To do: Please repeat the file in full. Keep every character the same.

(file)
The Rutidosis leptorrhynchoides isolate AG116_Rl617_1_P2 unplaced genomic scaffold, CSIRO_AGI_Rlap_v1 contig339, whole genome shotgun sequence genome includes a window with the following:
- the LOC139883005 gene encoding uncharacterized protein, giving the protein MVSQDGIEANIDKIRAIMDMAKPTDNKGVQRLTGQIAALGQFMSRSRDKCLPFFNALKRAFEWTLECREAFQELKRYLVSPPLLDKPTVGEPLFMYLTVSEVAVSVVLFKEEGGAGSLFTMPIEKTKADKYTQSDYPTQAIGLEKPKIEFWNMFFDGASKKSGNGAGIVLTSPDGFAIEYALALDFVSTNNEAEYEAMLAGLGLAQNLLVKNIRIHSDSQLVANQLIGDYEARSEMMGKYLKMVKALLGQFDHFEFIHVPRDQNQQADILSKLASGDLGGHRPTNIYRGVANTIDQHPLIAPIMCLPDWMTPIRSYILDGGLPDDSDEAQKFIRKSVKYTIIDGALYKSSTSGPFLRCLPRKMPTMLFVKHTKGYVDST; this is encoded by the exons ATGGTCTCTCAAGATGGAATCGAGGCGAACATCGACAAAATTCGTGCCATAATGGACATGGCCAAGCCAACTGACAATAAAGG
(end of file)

The Rutidosis leptorrhynchoides isolate AG116_Rl617_1_P2 unplaced genomic scaffold, CSIRO_AGI_Rlap_v1 contig339, whole genome shotgun sequence genome includes a window with the following:
- the LOC139883005 gene encoding uncharacterized protein, giving the protein MVSQDGIEANIDKIRAIMDMAKPTDNKGVQRLTGQIAALGQFMSRSRDKCLPFFNALKRAFEWTLECREAFQELKRYLVSPPLLDKPTVGEPLFMYLTVSEVAVSVVLFKEEGGAGSLFTMPIEKTKADKYTQSDYPTQAIGLEKPKIEFWNMFFDGASKKSGNGAGIVLTSPDGFAIEYALALDFVSTNNEAEYEAMLAGLGLAQNLLVKNIRIHSDSQLVANQLIGDYEARSEMMGKYLKMVKALLGQFDHFEFIHVPRDQNQQADILSKLASGDLGGHRPTNIYRGVANTIDQHPLIAPIMCLPDWMTPIRSYILDGGLPDDSDEAQKFIRKSVKYTIIDGALYKSSTSGPFLRCLPRKMPTMLFVKHTKGYVDST; this is encoded by the exons ATGGTCTCTCAAGATGGAATCGAGGCGAACATCGACAAAATTCGTGCCATAATGGACATGGCCAAGCCAACTGACAATAAAGG